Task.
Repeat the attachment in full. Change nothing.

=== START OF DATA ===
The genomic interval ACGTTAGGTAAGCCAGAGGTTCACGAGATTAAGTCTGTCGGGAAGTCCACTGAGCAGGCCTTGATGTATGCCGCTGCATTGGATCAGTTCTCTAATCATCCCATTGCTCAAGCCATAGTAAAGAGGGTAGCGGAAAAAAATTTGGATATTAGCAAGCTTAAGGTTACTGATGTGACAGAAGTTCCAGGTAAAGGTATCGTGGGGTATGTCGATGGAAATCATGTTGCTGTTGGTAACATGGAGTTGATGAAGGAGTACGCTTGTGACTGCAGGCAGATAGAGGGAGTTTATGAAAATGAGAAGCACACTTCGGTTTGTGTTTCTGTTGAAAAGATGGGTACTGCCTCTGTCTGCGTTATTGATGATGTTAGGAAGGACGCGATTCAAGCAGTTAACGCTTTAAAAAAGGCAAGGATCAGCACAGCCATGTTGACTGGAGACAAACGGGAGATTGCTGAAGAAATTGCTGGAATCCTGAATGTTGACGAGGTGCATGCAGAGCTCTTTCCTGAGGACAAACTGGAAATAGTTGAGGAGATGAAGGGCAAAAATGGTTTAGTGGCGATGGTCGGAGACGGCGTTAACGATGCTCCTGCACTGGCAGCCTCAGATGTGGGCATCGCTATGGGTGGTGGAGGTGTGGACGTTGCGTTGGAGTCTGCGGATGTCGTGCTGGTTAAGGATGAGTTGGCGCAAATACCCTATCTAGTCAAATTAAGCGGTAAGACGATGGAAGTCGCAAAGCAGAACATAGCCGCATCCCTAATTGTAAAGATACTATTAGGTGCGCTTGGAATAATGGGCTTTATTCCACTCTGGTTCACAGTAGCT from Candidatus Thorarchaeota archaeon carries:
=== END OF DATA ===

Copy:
The genomic interval ACGTTAGGTAAGCCAGAGGTTCACGAGATTAAGTCTGTCGGGAAGTCCACTGAGCAGGCCTTGATGTATGCCGCTGCATTGGATCAGTTCTCTAATCATCCCATTGCTCAAGCCATAGTAAAGAGGGTAGCGGAAAAAAATTTGGATATTAGCAAGCTTAAGGTTACTGATGTGACAGAAGTTCCAGGTAAAGGTATCGTGGGGTATGTCGATGGAAATCATGTTGCTGTTGGTAACATGGAGTTGATGAAGGAGTACGCTTGTGACTGCAGGCAGATAGAGGGAGTTTATGAAAATGAGAAGCACACTTCGGTTTGTGTTTCTGTTGAAAAGATGGGTACTGCCTCTGTCTGCGTTATTGATGATGTTAGGAAGGACGCGATTCAAGCAGTTAACGCTTTAAAAAAGGCAAGGATCAGCACAGCCATGTTGACTGGAGACAAACGGGAGATTGCTGAAGAAATTGCTGGAATCCTGAATGTTGACGAGGTGCATGCAGAGCTCTTTCCTGAGGACAAACTGGAAATAGTTGAGGAGATGAAGGGCAAAAATGGTTTAGTGGCGATGGTCGGAGACGGCGTTAACGATGCTCCTGCACTGGCAGCCTCAGATGTGGGCATCGCTATGGGTGGTGGAGGTGTGGACGTTGCGTTGGAGTCTGCGGATGTCGTGCTGGTTAAGGATGAGTTGGCGCAAATACCCTATCTAGTCAAATTAAGCGGTAAGACGATGGAAGTCGCAAAGCAGAACATAGCCGCATCCCTAATTGTAAAGATACTATTAGGTGCGCTTGGAATAATGGGCTTTATTCCACTCTGGTTCACAGTAGCT from Candidatus Thorarchaeota archaeon carries: